Tag Archives: Happiness

When Happiness Ran Away: Thoughts on Suicide and the Pursuit of Happiness

Elephant

Several days prior to driving across the state to a party with her family, a friend met up with Rita and me. We talked about happiness. She said she liked the word contentment, along with the image of hanging out in a recliner after a day of meaningful work.

Following the party, she wrote me an email, sharing, rather cryptically, that her party planning turned out just okay, because,

“Sigh. Some days happiness runs so fast!”

I loved her image of chasing happiness even more than the image of her reclining in contentment.

As it turns out, being naturally fleet, happiness prefers not being caught. Because happiness is in amazing shape, if you chase it, it will outrun you. Happiness never gets tired, but usually, before too long, it gets tired of you.

In the U.S., we’ve got an unhealthy preoccupation with happiness, as if it were an end-state we can eventually catch and convince to live with us. But happiness doesn’t believe in marriage—or even in shacking up. Happiness has commitment issues. Just as soon as you start thinking happiness might be around to stay, happiness suddenly disappears in the night.

Maybe our preoccupation with happiness is related to that revered line in the U.S. Declaration of Independence about the right to life, liberty, and the pursuit of happiness. Grandiose words indeed, because, at this point in the history of time, I’m not so sure any of us have an inalienable right to any of those three wondrous ideals.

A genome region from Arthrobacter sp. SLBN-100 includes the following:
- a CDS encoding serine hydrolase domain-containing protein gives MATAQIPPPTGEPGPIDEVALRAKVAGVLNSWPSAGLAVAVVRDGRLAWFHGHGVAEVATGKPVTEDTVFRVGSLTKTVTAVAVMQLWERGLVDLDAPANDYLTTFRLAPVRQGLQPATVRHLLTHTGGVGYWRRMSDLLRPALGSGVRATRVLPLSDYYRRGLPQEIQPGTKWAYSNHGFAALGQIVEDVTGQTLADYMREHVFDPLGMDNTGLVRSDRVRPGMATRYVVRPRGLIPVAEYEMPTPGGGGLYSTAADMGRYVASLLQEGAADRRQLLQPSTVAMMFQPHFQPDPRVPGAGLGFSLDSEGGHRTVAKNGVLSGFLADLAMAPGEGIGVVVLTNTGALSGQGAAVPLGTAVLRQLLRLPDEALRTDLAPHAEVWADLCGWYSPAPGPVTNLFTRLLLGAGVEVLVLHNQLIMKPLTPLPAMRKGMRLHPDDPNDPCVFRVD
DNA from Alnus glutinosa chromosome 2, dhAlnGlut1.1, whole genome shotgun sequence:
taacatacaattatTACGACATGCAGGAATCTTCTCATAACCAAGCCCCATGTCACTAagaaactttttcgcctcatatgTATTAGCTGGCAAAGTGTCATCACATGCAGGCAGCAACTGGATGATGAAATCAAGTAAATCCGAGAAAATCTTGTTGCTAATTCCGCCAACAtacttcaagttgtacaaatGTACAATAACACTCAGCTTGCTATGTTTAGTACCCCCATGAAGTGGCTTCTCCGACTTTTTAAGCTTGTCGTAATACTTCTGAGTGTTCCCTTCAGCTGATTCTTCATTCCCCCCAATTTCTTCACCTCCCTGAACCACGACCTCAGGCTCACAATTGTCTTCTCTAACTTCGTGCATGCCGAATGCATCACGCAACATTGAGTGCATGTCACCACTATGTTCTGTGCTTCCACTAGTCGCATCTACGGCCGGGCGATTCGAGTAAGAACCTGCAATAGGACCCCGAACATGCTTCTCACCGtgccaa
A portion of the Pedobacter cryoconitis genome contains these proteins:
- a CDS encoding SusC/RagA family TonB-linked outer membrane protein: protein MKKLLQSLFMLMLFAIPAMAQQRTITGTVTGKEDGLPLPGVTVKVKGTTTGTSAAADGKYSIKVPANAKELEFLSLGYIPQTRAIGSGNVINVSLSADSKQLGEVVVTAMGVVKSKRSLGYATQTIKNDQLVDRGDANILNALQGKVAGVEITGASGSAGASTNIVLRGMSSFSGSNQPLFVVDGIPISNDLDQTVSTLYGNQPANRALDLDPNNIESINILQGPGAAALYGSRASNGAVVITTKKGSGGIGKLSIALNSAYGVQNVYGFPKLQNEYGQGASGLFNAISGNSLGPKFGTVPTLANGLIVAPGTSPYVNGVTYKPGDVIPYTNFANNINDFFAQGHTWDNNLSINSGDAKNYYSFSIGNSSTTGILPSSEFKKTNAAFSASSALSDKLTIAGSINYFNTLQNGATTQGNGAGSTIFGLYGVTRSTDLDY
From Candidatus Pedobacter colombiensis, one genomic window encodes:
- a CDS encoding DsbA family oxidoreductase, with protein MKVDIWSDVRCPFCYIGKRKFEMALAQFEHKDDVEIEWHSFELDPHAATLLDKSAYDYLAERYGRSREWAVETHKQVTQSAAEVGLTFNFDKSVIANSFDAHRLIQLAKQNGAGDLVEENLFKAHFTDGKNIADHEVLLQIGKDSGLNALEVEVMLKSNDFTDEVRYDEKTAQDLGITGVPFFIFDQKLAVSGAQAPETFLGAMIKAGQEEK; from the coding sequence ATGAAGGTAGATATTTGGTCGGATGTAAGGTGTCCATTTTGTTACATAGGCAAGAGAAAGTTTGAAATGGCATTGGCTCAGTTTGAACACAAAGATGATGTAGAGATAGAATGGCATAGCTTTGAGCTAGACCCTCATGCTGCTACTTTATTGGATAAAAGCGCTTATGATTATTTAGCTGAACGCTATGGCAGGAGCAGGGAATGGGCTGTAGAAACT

But don’t let my pessimism get you down. Even though I’m not all that keen on pursuing happiness, I believe (a) once we’ve defined happiness appropriately, and (b) once we realize that instead of happiness, we should be pursuing meaningfulness, then, (c) ironically or paradoxically or dialectically, happiness will sneak back into our lives, sometimes landing on our shoulders like a delicate butterfly and other times trumpeting like a magnificent elephant.

Another reason not to feel down is because next Tuesday, October 1, I’ll be in Red Lodge, Montana as the speaker of the month for the Red Lodge Forum for Provocative Issues.

How cool is that?

My Red Lodge Forum presentation is: Suicide, Suicide Prevention, and the Pursuit of Happiness.

Just in case you’re passing through Red Lodge or happen to know someone in the general vicinity, below I’ve pasted the promotional email for the event. Please come if you can. There will be a fancy dinner, which inevitably involves a full stomach, which, even though I’m talking about suicide, might provide you with a twitch or two of happiness.

Here’s the promo:

From: Red Lodge Forum <redlodgemtforum@gmail.com>